In the first month of shelter-in-place I, Natasha, and other musicians recorded parts for a Virtual Band performance. I received the recordings to combine into the aggregate result.
The procedure to create a virtual band (or virtual choir) includes four steps. (1) Create a reference recording for the participants to follow. (2) Each participant records a performance while listening to the reference recording in earbuds or headphones — the reference recording should not be heard in the participant’s recording. (3) Extract the audio from each recording and mix. (4) Combine the mixed audio with the videos.
Our initial recording was a vocal and acoustic guitar video.
This could have been sufficient as a reference recording, but I thought it’d be easier for performers if we added drums before distributing. We set up Natasha’s drums in the garage with three mics (snare/hi-hat, kick, and overhead/cymbals).
She played the initial recording in headphones while her performance was recorded by iPhone and computer.
I made a quick-and-dirty video from the initial video and Natasha’s recordings using iMovie. I knew iMovie would not be sufficient when combining more than two videos, but it was sufficient for demonstrating the feasibility of the Virtual Band.
While exciting because it showed progress, I wasn’t satisfied to use this as the reference recording. I wanted to demonstrate I could use Logic Pro X and Final Cut Pro X to combine three or more videos.
I recorded my electric guitar part as the third video.
Then came the hardest part. GarageBand did not support stretching or compressing tracks. I needed to do this because the recordings didn’t align precisely. For example, I could synchronize the beginnings, but after several minutes the recordings would be noticeably offbeat. iMovie did not support combining more than two movies simultaneously. I knew Apple’s professional applications, Logic Pro X and Final Cut Pro X, supported these features. I had not used them, so I had to learn how to use them at least enough for the Virtual Band.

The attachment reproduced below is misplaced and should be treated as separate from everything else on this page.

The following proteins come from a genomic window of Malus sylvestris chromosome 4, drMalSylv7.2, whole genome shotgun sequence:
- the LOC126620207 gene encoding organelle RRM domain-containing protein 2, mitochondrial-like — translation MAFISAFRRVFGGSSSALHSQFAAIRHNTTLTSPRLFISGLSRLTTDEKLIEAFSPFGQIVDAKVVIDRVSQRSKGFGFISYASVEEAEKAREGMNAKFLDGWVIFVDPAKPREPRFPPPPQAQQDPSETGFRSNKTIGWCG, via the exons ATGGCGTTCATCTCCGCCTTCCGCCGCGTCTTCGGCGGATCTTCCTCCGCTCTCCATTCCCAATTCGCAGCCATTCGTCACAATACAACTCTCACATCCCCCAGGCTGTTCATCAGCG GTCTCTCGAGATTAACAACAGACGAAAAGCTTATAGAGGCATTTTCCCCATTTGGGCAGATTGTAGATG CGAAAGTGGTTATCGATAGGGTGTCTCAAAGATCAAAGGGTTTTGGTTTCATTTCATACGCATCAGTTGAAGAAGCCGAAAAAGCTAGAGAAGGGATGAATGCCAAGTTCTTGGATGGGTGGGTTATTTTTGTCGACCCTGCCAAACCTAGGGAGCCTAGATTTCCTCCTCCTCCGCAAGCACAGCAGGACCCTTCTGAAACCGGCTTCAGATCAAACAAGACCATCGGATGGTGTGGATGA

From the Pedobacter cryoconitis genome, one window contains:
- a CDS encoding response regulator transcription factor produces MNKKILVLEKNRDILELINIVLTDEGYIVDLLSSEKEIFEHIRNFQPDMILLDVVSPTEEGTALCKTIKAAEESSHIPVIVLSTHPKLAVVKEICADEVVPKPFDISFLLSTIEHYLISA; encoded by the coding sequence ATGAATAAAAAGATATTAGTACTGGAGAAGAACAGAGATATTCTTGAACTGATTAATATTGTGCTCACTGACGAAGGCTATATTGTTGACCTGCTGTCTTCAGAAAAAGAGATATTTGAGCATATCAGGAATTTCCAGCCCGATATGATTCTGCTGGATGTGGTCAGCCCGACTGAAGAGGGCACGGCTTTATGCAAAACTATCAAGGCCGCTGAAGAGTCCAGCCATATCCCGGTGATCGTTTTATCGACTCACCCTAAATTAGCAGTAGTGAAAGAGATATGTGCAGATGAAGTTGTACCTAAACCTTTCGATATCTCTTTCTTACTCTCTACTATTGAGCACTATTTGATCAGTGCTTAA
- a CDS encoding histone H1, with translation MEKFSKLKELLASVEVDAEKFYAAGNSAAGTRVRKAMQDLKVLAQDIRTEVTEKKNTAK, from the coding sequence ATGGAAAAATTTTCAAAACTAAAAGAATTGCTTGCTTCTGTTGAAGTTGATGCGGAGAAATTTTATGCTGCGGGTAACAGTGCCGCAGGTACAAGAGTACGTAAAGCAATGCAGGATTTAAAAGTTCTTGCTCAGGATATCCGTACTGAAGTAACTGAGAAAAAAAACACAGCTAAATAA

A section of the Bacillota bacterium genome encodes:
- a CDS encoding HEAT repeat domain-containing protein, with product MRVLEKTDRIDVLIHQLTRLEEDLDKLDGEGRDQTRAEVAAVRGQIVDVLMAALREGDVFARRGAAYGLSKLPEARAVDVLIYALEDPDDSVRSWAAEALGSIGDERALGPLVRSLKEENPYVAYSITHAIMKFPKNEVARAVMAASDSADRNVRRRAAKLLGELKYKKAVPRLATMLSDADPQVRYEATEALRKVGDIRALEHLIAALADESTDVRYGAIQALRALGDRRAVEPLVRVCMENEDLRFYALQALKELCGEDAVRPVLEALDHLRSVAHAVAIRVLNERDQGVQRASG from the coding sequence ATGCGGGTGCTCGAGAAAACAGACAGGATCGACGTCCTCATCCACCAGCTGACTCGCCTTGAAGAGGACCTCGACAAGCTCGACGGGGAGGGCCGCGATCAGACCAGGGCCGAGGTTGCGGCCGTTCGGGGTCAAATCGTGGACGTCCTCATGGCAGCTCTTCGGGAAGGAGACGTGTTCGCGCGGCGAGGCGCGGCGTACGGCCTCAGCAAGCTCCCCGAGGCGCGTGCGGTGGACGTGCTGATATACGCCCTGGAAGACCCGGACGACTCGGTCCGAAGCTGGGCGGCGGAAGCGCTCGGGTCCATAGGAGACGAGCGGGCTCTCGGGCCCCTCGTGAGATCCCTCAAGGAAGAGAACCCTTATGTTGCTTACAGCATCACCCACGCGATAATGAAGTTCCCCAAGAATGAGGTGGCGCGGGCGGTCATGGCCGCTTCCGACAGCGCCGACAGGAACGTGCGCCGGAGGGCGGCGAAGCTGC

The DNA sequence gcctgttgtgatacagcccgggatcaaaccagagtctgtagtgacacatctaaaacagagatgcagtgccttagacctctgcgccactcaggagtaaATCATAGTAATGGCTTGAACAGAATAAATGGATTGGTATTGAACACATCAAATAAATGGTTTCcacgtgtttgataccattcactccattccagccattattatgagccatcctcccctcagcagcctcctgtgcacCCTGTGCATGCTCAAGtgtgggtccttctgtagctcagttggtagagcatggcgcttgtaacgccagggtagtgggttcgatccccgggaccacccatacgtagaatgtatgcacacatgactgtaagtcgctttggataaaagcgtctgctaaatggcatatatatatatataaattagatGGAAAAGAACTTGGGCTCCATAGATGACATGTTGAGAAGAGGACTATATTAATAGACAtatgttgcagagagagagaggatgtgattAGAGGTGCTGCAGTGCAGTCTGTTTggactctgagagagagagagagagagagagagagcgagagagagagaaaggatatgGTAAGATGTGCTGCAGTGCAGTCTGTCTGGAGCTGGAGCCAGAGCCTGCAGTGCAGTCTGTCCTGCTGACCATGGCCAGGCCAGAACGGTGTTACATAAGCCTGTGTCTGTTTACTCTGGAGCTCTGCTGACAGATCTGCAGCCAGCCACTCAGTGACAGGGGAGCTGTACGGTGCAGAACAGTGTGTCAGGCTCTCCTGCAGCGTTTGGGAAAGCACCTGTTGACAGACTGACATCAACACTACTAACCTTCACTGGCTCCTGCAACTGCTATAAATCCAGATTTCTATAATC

Fortunately Apple provided 90-day trial versions. I downloaded them and got to work.
Logic Pro X was relatively easy to pick up. The interface was much like GarageBand. The stretch/compress feature just required option-dragging the end of the track to make the track longer or shorter while preserving the pitch. I extracted the audio from the initial vocal/acoustic recording, added it to Logic Pro X along with the two drum audio recordings and single electric guitar recording.
Final Cut Pro X was more difficult. The interface was similar to iMovie, but with many more features. I had to Google search to discover the feature I needed to use to combine videos simultaneously: Transform. I applied scaling and translation to show the three videos in different sections of the screen. I added the audio mix I exported from Logic Pro X and synchronized the performances.
I had a reference recording.
I sent the reference recording to the other musicians. I told them the best way to record parts: use one device to play the reference recording and one device to record a new video. The playing device must only be in earbuds / headphones so it didn’t bleed into the new recording. I received videos from a vocalist, a bass player (with another vocal), and a piano player.
After determining the basic procedure in Logic Pro X and Final Cut Pro X, the actual compilation went quickly. I mixed the audio and video several times as I received individual recordings. When I thought I would not receive any more recordings I did a final polish of the audio and video, and I declared success.